1tn The use of the article τά (ta) with τέκνα (tekna) functions in a generic way to distinguish this group from husbands, wives, fathers and slaves and is left, therefore, untranslated. The generic article is used with γύναῖκες (gunaikes) in 5:22, ἄνδρες (andres) in 5:25, δοῦλοι (douloi) in 6:5, and κύριοι (kurioi) in 6:9.

2tc B D* F G as well as a few versional and patristic representatives lack “in the Lord” (ἐν κυρίῳ, en kuriw), while the phrase is well represented in 46 א A D1 Ivid Ψ 0278 0285 33 1739 1881 ¤ sy co. Scribes may have thought that the phrase could be regarded a qualifier on the kind of parents a child should obey (viz., only Christian parents), and would thus be tempted to delete the phrase to counter such an interpretation. It is unlikely that the phrase would have been added, since the form used to express such sentiment in this Haustafel is ὡς τῷ κυρίῳ/Χριστῷ (Jw" tw kuriw/Cristw, “as to the Lord/Christ”; see 5:22; 6:5). Even though the witnesses for the omission are impressive, it is more likely that the phrase was deleted than added by scribal activity.

3sn A quotation from Exod 20:12 and Deut 5:16.

4tn Grk “be.”

5tn Grk “will be.”

6sn A quotation from Deut 5:16.

7tn Or perhaps “Parents” (so TEV, CEV). The plural οἱ πατέρες (Joi patere", “fathers”) can be used to refer to both the male and female parent (BDAG 786 s.v. πατήρ 1.b).

8tn Or “do not make your children angry.” BDAG 780 s.v. παροργίζω states “make angry.” The Greek verb in Col 3:21 is a different one with a slightly different nuance.

9tn Traditionally, “Servants” (KJV). Though δοῦλος (doulos) is often translated “servant,” the word does not bear the connotation of a free individual serving another. BDAG notes that “‘servant’ for ‘slave’ is largely confined to Biblical transl. and early American times…in normal usage at the present time the two words are carefully distinguished” (BDAG 260 s.v.). The most accurate translation is “bondservant” (sometimes found in the ASV for δοῦλος), in that it often indicates one who sells himself into slavery to another. But as this is archaic, few today understand its force.

10tn Grk “the masters according to the flesh.” In the translation above, the article τοῖς (tois) governing κυρίοις (kuriois) is rendered in English as a possessive pronoun (i.e., “your”) and the prepositional phrase κατὰ σάρκα (kata sarka) is taken as modifying κυρίοις (indicating that the author is referring to human masters) and not modifying the imperative ὑπακούετε (Jupakouete, which would indicate that obedience was according to a human standard or limitation).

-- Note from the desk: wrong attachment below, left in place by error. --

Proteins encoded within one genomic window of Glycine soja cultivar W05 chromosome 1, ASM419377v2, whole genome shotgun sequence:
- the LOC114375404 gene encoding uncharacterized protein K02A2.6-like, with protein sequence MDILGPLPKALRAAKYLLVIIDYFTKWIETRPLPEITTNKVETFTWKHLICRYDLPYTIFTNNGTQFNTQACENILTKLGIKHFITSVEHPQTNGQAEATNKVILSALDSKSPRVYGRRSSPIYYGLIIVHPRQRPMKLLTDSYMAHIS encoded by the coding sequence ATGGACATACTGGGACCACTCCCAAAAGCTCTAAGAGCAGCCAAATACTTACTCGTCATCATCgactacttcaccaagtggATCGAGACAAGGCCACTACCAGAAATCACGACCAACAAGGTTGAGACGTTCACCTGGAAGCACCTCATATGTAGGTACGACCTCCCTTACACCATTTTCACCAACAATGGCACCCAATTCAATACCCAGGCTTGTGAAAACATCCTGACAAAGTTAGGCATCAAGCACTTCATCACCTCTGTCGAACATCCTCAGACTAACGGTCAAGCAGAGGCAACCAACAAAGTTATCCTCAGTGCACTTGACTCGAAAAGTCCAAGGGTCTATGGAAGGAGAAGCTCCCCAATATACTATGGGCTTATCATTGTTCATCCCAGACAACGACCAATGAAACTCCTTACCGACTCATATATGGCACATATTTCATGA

11tn Grk “not according to eye-service.”

12tn Grk “from the soul.”

13tn Though the verb does not appear again at this point in the passage, it is nonetheless implied and supplied in the English translation for the sake of clarity.

14tn Grk “serving as to the Lord.”

15sn The pronoun “this” (τοῦτο, touto) stands first in its clause for emphasis, and stresses the fact that God will reward those, who in seeking him, do good.

16tn Here καί (kai) has not been translated because of differences between Greek and English style.

17tn Though the Greek text only has αὐτούς (autous, “them”), the antecedent is the slaves of the masters. Therefore, it was translated this way to make it explicit in English.

18tn Grk “do the same things to them.”

19tn Grk “giving up the threat.”

20tn Grk “because of both they and you, the Lord is, in heaven…”

21tn Or “craftiness.” See BDAG 625 s.v. μεθοδεία.

22tn BDAG 752 s.v. πάλη says, “struggle against…the opponent is introduced by πρός w. the acc.”

23tn Grk “blood and flesh.”

24tn BDAG 561 s.v. κοσμοκράτωρ suggests “the rulers of this sinful world” as a gloss.

sn The phrase world-rulers of this darkness does not refer to human rulers but the evil spirits that rule over the world. The phrase thus stands in apposition to what follows (the spiritual forces of evil in the heavens); see note on heavens at the end of this verse.

25tn BDAG 837 s.v. πνευματικός 3 suggests “the spirit-forces of evil” in Ephesians 6:12.

26sn The phrase spiritual forces of evil in the heavens serves to emphasize the nature of the forces which oppose believers as well as to indicate the locality from which they originate.

27tn The term ἀνθίστημι (anqisthmi) carries the idea of resisting or opposing something or someone (BDAG 80 s.v.). In Eph 6:13, when used in combination with στῆναι (sthnai; cf. also στῆτε [sthte] in v. 14) and in a context of battle imagery, it seems to have the idea of resisting, standing firm, and being able to stand your ground.